Desert Sunrise–17 X 7

Today at dVerse Poetics, Brian Miller invites us to embrace anarchy and break the rules of form poetry. I chosen to play with a hybrid of Haiku and the American Sentence by writing 7 17-syllable 2-line stanzas that flow from one another, on a connected topic. I love the brevity of the original form, so why not knit them together?!


Desert Sunrise

Circling slowly, egret rises—
greeting morning sun’s awakening.

Helios smiles on him, backlights his dance
with the silver glow of grace.

Bird lands beside a quiet pond,
drinking in the stillness of placid waters,

wraps his wings around his body like a shroud—
a hooded monk in prayer.

Sun splashes desert rose
upon the canvas of the Santa Rosa’s

casting deep shadows on her creviced face,
pouring into our valley

I know that at day’s end, when darkness falls,
some wait for morning in vain.



27 thoughts on “Desert Sunrise–17 X 7

  1. Iremise says:

    You write well, I hope to read more of your posts.
    thumbs up!


  2. The poem is so breathtakingly vivid and lovely. Then that last sentence gives me a whole different vibe–an eerie sense that some of those lovely, carefree birds are in danger. Way to throw your reader off balance, V!


  3. mountain peaks and river valley, that’s magic form of poetry.
    happy new year.


  4. Beautiful and peaceful words, Victoria. Mother Nature is always inspiring and we are blessed to see each morning..


  5. Equipping The Saints says:

    Your desert scene is very pretty. Can you tell me where the photo was made. Also, please check out my blog, you might like my post, “I Have A Dream.” Please have a blessed day.


  6. kelvin s.m. says:

    I like the stillness you create here… just want to read this poem again & again. .. beautiful!


  7. Glenn Buttkus says:

    Seven 17 syllable stanza lines; audacious & cool. The second one resonated with me, & the fifth one popped out too. You had fun with this, & yet real intense deep poetics emerged as well; nice job.


  8. Brian Miller says:

    nice…love the bird by the water….you make him reflective and then turn him into a monk….the end rings heavy calling us to that same reflection perhaps….


  9. othermary says:

    That last line really seals it.


  10. wolfsrosebud says:

    you had me caught up in the content and I didn’t notice the form… nice


  11. lynn__ says:

    Your form holds it all together beautifully! There’s a time for everything…and a hint of the holy everywhere.


  12. ManicDdaily says:

    You know, there’s a kind of vanity about all creatures and an “in vain-ness” about their efforts. A lovely and thoughtful picture, Victoria. Hope all well for you. k.


  13. this poem is a meditation; complete stillness is reached.


  14. A lovely poem, though it ends on a sad note.


  15. Oh I like this Victoria, the flow of images that are poems in themselves yet connected like the beads on a necklace to form a narrative.. to me it is new yet lies on sold poetic ground like ghazal or renga. The line with desert rose and santa rosa popped out for me.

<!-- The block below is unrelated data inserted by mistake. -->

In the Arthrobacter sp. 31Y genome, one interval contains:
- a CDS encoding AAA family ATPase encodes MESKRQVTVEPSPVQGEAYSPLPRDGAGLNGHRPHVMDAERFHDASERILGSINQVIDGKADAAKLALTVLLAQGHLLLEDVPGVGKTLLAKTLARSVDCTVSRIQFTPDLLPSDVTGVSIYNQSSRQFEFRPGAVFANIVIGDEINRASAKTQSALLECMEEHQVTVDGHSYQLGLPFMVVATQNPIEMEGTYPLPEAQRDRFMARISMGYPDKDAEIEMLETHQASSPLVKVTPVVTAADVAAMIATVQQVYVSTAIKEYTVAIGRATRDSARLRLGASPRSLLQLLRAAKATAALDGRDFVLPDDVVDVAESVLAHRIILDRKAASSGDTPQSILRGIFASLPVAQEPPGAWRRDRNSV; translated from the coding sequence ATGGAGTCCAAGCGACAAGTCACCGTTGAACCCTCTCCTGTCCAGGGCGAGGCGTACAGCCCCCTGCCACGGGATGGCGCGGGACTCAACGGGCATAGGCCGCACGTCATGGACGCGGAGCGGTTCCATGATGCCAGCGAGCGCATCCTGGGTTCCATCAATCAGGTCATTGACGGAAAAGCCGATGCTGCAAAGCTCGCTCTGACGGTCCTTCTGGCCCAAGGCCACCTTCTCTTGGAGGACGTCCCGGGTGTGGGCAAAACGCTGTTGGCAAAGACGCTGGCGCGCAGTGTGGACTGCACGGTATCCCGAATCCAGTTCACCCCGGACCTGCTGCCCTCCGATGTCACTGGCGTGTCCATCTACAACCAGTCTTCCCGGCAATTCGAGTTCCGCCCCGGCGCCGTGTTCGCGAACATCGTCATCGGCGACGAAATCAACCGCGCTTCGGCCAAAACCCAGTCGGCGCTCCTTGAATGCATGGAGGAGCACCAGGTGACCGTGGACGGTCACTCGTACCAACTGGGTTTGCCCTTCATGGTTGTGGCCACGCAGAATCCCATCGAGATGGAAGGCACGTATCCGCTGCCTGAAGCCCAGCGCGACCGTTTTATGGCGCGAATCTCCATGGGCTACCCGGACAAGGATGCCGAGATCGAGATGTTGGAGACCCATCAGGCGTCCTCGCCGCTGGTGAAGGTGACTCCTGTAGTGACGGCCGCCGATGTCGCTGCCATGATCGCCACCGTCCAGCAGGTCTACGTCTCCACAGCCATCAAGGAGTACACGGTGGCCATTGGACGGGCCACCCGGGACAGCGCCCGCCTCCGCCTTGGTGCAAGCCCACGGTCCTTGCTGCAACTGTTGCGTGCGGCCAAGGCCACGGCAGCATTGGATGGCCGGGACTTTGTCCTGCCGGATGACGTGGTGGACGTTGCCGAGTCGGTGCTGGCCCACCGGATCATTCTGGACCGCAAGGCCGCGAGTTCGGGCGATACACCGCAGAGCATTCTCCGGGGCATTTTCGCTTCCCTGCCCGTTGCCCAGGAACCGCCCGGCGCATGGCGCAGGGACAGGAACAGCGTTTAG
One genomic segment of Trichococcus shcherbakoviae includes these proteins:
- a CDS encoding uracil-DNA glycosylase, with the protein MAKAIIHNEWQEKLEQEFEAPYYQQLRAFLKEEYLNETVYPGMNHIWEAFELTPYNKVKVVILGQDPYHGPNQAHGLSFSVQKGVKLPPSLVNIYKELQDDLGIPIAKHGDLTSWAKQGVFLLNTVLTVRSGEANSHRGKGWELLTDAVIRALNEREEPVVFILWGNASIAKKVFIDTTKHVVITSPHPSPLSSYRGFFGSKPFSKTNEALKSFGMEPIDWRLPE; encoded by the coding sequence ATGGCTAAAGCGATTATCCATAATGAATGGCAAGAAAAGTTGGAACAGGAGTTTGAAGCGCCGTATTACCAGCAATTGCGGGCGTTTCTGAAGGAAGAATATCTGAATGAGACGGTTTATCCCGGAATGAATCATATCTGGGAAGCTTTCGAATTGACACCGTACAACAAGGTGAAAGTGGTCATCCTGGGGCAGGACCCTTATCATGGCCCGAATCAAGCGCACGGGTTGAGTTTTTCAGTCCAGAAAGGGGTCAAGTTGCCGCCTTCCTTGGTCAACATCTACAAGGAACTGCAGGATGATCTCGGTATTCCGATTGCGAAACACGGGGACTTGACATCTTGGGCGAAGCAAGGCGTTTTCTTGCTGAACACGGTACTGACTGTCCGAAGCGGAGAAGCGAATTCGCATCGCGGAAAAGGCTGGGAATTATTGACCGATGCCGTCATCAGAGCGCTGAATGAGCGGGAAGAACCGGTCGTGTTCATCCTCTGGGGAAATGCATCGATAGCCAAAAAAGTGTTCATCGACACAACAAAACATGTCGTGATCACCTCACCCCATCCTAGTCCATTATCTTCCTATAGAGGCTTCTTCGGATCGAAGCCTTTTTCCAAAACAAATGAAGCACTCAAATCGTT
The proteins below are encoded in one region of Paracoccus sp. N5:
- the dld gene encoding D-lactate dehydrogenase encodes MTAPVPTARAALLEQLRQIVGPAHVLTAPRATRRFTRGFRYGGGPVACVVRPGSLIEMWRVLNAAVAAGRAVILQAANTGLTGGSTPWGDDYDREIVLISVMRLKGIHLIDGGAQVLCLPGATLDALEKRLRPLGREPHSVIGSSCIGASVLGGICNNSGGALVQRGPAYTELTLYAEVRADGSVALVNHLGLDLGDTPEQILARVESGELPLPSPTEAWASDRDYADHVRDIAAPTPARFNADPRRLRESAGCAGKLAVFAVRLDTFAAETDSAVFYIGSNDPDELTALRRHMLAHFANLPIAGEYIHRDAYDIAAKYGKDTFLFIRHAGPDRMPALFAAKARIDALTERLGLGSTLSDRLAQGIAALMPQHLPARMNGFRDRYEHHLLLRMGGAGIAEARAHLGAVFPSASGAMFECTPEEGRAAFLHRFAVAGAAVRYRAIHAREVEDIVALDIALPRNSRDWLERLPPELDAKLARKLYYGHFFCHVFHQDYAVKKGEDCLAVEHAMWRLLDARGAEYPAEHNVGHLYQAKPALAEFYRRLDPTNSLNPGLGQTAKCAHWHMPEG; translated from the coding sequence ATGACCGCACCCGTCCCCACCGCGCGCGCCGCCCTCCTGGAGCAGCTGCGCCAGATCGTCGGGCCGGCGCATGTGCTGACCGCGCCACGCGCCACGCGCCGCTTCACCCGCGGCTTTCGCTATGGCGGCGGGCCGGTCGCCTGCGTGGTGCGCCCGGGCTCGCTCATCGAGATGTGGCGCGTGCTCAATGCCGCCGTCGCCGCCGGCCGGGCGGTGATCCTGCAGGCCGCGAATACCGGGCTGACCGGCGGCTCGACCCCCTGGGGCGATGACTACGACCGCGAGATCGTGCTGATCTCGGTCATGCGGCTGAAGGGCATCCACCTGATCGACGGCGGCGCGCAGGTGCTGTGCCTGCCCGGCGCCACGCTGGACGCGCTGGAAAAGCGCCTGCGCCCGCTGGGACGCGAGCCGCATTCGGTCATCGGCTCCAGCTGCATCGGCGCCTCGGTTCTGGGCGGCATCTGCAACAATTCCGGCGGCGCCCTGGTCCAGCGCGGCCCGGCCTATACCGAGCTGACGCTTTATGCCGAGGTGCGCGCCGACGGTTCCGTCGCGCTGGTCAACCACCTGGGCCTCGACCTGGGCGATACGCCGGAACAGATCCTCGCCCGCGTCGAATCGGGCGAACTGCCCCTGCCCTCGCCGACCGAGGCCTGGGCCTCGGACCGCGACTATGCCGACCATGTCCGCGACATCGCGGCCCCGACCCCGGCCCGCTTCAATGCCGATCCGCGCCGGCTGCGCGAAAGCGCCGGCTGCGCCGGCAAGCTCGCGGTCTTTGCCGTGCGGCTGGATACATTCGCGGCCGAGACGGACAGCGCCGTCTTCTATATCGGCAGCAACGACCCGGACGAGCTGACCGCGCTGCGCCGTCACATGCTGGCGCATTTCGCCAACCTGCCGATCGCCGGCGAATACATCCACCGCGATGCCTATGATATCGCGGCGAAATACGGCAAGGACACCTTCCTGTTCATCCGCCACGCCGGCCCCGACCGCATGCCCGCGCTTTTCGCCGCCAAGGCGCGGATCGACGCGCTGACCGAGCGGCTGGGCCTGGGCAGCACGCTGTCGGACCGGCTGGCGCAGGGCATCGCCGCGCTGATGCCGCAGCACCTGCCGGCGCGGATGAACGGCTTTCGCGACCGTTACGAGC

16. Mary says:

    I love the image of the bird wrapping his wings, a hooded monk in prayer & also love the way you have personified the sun. And yes, at some point, there will become a time for all of us when the sun will go down and it will not rise again… Very nicely ‘poemed,’ Victoria.


  17. Snakypoet (Rosemary Nissen-Wade) says:

    Such beautiful visions you’ve created! This is another one I might play with too, some time.


  18. Misky says:

    I’m fascinated by your form break on this one. Very clever.


  19. Grace says:

    I love the idea of breaking the American Sentence into two lines ~ And such a beautiful capture of the sunrise Victoria ~ I would love to see those egrets, a monk in prayer~


  20. Oh, I agree with Claudia and can’t say it any better. This is lovely and the ending not sad but soothing.


  21. Tony Maude says:

    Lovely, peaceful images of stillness, Victoria – and then the reminder that for some, that stillness will nevef be broken again.


  22. MarinaSofia says:

    Of course, haiku purists will say: if it’s a series of haikus meant to be read together, then does it still have the haiku spirit? So that’s the break with tradition right there.
    This to me feels more solemn, grave, elegiac than a haiku. It’s not that moment of suprise and quick insight, more of a gradual dawning. Beautiful!


  23. biggerthanalasagna says:

    Lovely poem. It has a wonderful flow.

    Liked by 1 person

  24. Kathy Reed says:

    This could be a song. It flows so nicely and it seems like we were kind of on a similar wave length when it came to writing about nature today.

    Liked by 1 person

  25. Gay says:

    Beautiful poem, Victoria. I am fond of egrets. They are stately, elegant and exquisite in flight. You capture that delicacy and the frailty of life itself in a backdrop of light and color. Love the connection of the 17 syllable couplets. I have used haiku as stanzas in a few poems. I think it is very satisfying just as yours are here. Good to be reading you again.

    Liked by 1 person

  26. claudia says:

    a lot of beauty in the images but also the nod to that nothing is forever… reads like a prayer a bit…

    Liked by 1 person

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